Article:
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    dinoa Senior Member

    True.

    But it never the less is being done. Maybe in time the technology will improve so that it will be used when dynamically loaded if it hasn't already.

    I would think though that it will be hard to overcome the weight advantage of polymer matrix verses cement.

    Dino
     
  8. dinoa
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    dinoa Senior Member

    Tech fab was a link found that sells carbon/cement prefab panels for buildings. Carbon/polymer is widely used to repair damaged ferrocemet structures in bridges and earthquake damaged buildings.

    Dino
     
  9. Manie B
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    Manie B Senior Member

    Please take note - very important

     
  10. Laphroaig
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    Laphroaig Junior Member

    Thanks for your advise. Its very useful indeed. The hull being approx 15% of the total price noted.

    I had originally invisioned using fiber reinforced concrete over a strip planked hull as a means to add impact resistance and retain watertightness in the event of collision. I wouldnt have thought in this configuration it would need to be particularly thick to be effective. Could be applied over a fibre or metal rebar but I expect this would be tricky and labour intensive to construct.

    The hull shape I had had in mind like the bristol channel cutter 28 are often described as being heavy or overbuilt.

    http://www.wavetrain.net/images/stories/subdir8/bcc.1.jpg

    The mould for these boats are in Australia and they were built in fibreglass "handlaid laminate composed of up to 10 layers of mat, woven roving, and cloth. Laminate thickness varies from 3/8 inch at the sheerline, 1/2 inch at the waterline, to nearly 1-1/2 inches at the bottom of the hull"

    Displacement: 14,000 lbs.
    Ballast: 4,600 lbs. (lead)
    Sail Area: 673 sq. ft.

    I think steel would fit the bill probably better, but I have little idea how much achieving the curves in steel would cost.

    There is a similar vessel the "Puffin" produced in Holland I think from alluminium or fiberglass. The alloy boat has a different keel. But certainly there is an abundance of aluminium boat builders of trailerable runabouts where I live. Some with good reputations.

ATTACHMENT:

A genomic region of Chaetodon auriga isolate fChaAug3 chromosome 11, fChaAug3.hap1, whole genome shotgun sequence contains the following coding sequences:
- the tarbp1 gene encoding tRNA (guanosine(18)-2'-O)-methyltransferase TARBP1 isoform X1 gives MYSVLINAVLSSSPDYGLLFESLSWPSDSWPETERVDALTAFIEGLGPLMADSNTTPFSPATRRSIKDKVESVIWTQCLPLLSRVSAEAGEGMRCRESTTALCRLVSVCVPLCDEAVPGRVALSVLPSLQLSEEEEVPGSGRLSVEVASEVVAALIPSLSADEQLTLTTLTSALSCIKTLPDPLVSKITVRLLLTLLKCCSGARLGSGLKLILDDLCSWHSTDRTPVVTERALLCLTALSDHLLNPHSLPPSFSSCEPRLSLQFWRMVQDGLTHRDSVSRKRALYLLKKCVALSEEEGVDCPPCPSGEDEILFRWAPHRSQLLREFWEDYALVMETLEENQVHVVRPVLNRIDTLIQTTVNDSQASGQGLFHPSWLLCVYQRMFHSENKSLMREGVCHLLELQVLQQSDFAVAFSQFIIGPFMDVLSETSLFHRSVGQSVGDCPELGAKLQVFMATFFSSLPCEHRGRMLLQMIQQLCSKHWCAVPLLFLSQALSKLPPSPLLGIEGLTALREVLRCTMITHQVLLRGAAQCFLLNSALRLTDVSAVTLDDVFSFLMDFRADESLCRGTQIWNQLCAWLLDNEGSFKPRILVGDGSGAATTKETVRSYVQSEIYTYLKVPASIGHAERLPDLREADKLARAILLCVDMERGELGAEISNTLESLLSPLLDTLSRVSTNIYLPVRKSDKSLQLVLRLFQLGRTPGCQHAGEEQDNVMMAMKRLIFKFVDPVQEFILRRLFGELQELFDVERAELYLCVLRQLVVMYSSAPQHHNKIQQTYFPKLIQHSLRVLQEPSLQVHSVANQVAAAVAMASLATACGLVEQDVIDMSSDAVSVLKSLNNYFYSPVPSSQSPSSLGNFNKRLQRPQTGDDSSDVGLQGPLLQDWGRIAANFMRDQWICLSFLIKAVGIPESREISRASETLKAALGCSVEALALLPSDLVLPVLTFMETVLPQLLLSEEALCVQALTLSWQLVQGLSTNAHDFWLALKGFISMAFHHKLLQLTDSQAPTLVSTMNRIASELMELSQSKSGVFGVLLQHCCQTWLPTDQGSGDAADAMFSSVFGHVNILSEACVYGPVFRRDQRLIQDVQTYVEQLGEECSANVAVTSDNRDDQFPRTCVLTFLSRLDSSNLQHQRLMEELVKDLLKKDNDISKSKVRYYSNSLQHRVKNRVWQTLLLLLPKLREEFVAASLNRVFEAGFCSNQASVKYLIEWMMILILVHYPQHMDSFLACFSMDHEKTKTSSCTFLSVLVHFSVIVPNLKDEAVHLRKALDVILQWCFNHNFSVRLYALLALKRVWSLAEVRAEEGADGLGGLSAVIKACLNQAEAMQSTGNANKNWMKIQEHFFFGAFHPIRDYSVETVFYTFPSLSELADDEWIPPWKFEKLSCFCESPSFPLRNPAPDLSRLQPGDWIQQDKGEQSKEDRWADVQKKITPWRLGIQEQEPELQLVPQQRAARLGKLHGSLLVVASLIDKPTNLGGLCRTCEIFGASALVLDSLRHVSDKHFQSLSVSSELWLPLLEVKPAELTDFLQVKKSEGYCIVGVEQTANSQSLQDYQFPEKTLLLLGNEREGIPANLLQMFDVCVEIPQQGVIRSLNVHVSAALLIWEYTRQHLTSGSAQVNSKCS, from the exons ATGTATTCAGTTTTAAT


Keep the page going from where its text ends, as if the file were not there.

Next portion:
However in my experience aluminum can both tear and with enough time become brittle and prone to crack. Cracking unlikely to be an issue in a boat that dosn't pound and with little internal vibration.

    Resale value is not a concern. And certainly I see a massive potential in building rather than buying secondhand from an enjoyment point of view.


    An additional question would be how much would rigging a boat cost as a percentage of the total. Would a dipping lug rig reduce this noticably? I appreciate the rigs limitations when it comes to tacking up wind and in shorthanded sailing. But I certainly like the look. And it would be otherwise useful.

    http://www.mbla.co.uk/index.html

    Not sure if these photo links work. Havn't posted here before sorry.
     
  11. Laphroaig
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    Laphroaig Junior Member

    Also please don't get we wrong on the cost aspect. I have no concerns paying for value. Just some indecision figuring out where the value lies.
     
  12. Laphroaig
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    Laphroaig Junior Member


  13. FAST FRED
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    FAST FRED Senior Member

    "And certainly I see a massive potential in building rather than buying secondhand from an enjoyment point of view."

    Purchase a used production boat and sail it as you enjoy creating a hull.

    When finished take all the rig , engine and equipment from the donor and stick it in your hull.

    Used boats can be had for very little , and new is almost insane in price today.

    FF